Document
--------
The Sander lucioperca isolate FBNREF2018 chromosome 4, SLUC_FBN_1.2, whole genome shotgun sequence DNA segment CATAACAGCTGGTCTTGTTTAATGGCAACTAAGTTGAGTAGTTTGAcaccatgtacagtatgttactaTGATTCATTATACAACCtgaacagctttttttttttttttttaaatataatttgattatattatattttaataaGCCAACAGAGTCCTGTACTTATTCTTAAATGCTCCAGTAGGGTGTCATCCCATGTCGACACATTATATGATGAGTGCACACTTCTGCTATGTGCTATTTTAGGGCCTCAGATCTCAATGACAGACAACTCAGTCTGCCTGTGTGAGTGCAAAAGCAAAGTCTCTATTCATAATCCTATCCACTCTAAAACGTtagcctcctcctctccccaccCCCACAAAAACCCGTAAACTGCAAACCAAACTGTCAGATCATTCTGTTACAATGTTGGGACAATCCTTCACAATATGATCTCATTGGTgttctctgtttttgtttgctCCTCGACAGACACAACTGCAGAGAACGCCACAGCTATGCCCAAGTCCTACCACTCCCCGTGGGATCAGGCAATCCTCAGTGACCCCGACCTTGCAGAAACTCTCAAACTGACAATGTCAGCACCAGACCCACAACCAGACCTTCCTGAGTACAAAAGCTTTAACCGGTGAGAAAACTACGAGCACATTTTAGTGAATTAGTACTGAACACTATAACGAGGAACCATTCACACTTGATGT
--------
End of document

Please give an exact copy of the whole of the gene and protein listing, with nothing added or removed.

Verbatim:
The Sander lucioperca isolate FBNREF2018 chromosome 4, SLUC_FBN_1.2, whole genome shotgun sequence DNA segment CATAACAGCTGGTCTTGTTTAATGGCAACTAAGTTGAGTAGTTTGAcaccatgtacagtatgttactaTGATTCATTATACAACCtgaacagctttttttttttttttttaaatataatttgattatattatattttaataaGCCAACAGAGTCCTGTACTTATTCTTAAATGCTCCAGTAGGGTGTCATCCCATGTCGACACATTATATGATGAGTGCACACTTCTGCTATGTGCTATTTTAGGGCCTCAGATCTCAATGACAGACAACTCAGTCTGCCTGTGTGAGTGCAAAAGCAAAGTCTCTATTCATAATCCTATCCACTCTAAAACGTtagcctcctcctctccccaccCCCACAAAAACCCGTAAACTGCAAACCAAACTGTCAGATCATTCTGTTACAATGTTGGGACAATCCTTCACAATATGATCTCATTGGTgttctctgtttttgtttgctCCTCGACAGACACAACTGCAGAGAACGCCACAGCTATGCCCAAGTCCTACCACTCCCCGTGGGATCAGGCAATCCTCAGTGACCCCGACCTTGCAGAAACTCTCAAACTGACAATGTCAGCACCAGACCCACAACCAGACCTTCCTGAGTACAAAAGCTTTAACCGGTGAGAAAACTACGAGCACATTTTAGTGAATTAGTACTGAACACTATAACGAGGAACCATTCACACTTGATGT